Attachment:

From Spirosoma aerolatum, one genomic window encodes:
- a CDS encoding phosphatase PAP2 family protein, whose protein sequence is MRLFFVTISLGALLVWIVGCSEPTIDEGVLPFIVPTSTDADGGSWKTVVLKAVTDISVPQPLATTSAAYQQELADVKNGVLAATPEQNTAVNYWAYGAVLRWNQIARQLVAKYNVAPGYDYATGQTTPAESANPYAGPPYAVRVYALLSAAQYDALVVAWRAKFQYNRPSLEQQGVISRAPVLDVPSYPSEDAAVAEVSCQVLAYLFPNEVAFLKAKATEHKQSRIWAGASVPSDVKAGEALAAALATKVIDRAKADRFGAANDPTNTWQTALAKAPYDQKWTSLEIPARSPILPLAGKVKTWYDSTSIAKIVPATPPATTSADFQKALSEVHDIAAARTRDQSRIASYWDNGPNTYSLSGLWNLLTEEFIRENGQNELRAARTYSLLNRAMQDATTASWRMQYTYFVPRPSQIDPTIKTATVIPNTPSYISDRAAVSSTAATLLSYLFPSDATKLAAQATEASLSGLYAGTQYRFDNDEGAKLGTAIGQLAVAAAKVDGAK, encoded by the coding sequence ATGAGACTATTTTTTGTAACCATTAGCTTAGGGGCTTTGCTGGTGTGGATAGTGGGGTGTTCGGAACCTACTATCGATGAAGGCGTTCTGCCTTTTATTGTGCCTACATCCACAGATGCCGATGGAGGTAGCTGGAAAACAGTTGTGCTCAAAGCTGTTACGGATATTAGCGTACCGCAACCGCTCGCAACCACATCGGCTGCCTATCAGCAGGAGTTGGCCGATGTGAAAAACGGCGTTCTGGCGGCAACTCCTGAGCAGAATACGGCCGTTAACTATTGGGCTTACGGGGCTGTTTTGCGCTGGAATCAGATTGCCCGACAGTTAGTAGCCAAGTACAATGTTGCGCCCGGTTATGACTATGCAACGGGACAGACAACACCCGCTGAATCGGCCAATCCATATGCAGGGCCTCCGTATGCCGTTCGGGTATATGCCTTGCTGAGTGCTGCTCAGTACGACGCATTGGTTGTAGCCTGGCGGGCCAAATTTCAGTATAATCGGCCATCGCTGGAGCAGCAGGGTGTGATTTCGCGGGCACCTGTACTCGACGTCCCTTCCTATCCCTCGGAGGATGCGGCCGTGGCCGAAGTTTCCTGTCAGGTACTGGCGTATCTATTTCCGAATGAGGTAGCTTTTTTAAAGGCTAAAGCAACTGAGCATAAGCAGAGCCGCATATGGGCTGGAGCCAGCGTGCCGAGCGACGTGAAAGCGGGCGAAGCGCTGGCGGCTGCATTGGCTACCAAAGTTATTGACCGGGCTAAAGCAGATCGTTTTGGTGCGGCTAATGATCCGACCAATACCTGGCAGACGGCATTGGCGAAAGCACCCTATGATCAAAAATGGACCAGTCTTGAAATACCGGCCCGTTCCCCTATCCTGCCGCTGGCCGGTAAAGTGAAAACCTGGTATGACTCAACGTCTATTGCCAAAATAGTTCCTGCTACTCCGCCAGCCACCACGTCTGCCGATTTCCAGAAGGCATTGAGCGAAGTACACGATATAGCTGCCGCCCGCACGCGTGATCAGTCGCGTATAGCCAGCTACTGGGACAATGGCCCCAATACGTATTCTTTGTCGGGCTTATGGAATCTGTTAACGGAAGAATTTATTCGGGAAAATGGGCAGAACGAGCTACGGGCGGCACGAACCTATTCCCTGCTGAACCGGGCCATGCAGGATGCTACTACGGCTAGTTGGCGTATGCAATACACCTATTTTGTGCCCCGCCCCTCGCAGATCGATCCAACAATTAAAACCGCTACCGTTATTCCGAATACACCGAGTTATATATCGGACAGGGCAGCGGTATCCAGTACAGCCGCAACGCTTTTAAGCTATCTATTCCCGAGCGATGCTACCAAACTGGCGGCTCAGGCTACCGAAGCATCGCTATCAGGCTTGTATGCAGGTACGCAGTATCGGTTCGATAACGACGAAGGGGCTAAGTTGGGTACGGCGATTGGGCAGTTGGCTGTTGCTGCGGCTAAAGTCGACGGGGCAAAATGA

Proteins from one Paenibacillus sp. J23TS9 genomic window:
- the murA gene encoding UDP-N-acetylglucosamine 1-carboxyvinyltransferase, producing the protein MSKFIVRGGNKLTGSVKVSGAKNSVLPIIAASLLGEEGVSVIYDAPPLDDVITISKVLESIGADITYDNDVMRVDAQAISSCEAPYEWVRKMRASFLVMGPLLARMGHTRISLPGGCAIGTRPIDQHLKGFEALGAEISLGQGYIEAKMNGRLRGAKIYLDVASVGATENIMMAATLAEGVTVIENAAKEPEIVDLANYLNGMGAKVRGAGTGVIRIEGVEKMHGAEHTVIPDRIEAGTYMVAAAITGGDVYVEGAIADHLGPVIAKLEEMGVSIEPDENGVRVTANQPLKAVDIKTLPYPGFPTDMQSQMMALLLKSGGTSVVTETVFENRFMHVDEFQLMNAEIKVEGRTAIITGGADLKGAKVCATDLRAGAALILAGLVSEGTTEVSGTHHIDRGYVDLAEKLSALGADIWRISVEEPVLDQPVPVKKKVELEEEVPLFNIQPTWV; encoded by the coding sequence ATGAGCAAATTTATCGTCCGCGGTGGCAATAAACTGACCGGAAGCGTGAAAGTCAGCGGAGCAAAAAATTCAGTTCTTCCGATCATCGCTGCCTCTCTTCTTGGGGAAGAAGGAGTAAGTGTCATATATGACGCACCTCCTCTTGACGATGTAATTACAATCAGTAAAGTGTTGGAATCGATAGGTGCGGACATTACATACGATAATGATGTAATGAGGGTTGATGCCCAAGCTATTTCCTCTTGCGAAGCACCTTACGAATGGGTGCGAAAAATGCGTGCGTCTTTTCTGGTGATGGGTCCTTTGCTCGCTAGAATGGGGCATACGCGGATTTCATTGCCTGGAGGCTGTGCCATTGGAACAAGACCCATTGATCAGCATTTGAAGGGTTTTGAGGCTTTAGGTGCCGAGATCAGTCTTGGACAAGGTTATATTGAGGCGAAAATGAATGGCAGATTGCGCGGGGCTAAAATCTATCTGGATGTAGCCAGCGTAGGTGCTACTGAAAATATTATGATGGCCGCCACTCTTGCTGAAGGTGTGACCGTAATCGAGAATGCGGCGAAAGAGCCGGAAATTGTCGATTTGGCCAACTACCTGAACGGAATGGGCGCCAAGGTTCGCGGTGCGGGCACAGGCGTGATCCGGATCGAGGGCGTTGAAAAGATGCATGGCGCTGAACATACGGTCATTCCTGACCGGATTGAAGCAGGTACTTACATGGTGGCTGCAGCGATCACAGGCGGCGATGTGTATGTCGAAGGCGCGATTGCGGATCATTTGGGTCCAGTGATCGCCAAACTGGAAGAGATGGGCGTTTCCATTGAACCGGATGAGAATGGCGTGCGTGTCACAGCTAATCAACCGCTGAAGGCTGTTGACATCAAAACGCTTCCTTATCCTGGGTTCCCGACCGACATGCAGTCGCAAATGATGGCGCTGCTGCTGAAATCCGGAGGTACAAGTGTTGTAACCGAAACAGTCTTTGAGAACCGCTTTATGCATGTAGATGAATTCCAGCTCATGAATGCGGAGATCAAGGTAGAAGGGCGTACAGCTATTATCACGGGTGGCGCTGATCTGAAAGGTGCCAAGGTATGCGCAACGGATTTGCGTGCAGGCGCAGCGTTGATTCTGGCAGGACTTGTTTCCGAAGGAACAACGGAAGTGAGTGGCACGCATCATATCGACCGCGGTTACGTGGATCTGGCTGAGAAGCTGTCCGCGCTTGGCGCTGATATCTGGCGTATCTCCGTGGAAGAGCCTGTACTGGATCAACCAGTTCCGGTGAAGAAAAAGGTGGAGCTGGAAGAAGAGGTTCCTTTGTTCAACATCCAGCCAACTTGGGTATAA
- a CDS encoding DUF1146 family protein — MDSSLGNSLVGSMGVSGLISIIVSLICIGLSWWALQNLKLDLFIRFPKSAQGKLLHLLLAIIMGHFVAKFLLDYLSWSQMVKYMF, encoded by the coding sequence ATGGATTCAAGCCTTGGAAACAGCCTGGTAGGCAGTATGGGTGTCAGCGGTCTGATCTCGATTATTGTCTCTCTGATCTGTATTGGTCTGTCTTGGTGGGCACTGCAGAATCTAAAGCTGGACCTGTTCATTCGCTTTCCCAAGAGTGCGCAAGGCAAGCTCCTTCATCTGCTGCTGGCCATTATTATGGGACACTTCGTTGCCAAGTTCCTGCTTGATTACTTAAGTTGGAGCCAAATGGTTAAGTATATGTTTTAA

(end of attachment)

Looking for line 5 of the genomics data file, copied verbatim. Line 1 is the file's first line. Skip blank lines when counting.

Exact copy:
- a CDS encoding DUF1146 family protein — MDSSLGNSLVGSMGVSGLISIIVSLICIGLSWWALQNLKLDLFIRFPKSAQGKLLHLLLAIIMGHFVAKFLLDYLSWSQMVKYMF, encoded by the coding sequence ATGGATTCAAGCCTTGGAAACAGCCTGGTAGGCAGTATGGGTGTCAGCGGTCTGATCTCGATTATTGTCTCTCTGATCTGTATTGGTCTGTCTTGGTGGGCACTGCAGAATCTAAAGCTGGACCTGTTCATTCGCTTTCCCAAGAGTGCGCAAGGCAAGCTCCTTCATCTGCTGCTGGCCATTATTATGGGACACTTCGTTGCCAAGTTCCTGCTTGATTACTTAAGTTGGAGCCAAATGGTTAAGTATATGTTTTAA